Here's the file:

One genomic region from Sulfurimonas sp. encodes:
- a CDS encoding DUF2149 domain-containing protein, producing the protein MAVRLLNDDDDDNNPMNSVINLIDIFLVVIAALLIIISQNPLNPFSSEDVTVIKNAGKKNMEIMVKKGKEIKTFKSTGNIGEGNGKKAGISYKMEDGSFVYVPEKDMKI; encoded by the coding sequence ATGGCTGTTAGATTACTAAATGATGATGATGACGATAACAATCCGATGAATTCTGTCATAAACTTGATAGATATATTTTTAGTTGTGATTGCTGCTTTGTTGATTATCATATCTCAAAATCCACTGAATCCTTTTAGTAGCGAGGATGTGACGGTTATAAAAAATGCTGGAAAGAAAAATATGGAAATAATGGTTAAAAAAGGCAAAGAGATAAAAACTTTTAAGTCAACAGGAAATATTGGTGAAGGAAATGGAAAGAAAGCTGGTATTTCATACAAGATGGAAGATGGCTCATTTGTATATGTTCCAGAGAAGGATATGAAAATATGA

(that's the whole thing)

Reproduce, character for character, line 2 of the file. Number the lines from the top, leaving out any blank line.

- a CDS encoding DUF2149 domain-containing protein, producing the protein MAVRLLNDDDDDNNPMNSVINLIDIFLVVIAALLIIISQNPLNPFSSEDVTVIKNAGKKNMEIMVKKGKEIKTFKSTGNIGEGNGKKAGISYKMEDGSFVYVPEKDMKI; encoded by the coding sequence ATGGCTGTTAGATTACTAAATGATGATGATGACGATAACAATCCGATGAATTCTGTCATAAACTTGATAGATATATTTTTAGTTGTGATTGCTGCTTTGTTGATTATCATATCTCAAAATCCACTGAATCCTTTTAGTAGCGAGGATGTGACGGTTATAAAAAATGCTGGAAAGAAAAATATGGAAATAATGGTTAAAAAAGGCAAAGAGATAAAAACTTTTAAGTCAACAGGAAATATTGGTGAAGGAAATGGAAAGAAAGCTGGTATTTCATACAAGATGGAAGATGGCTCATTTGTATATGTTCCAGAGAAGGATATGAAAATATGA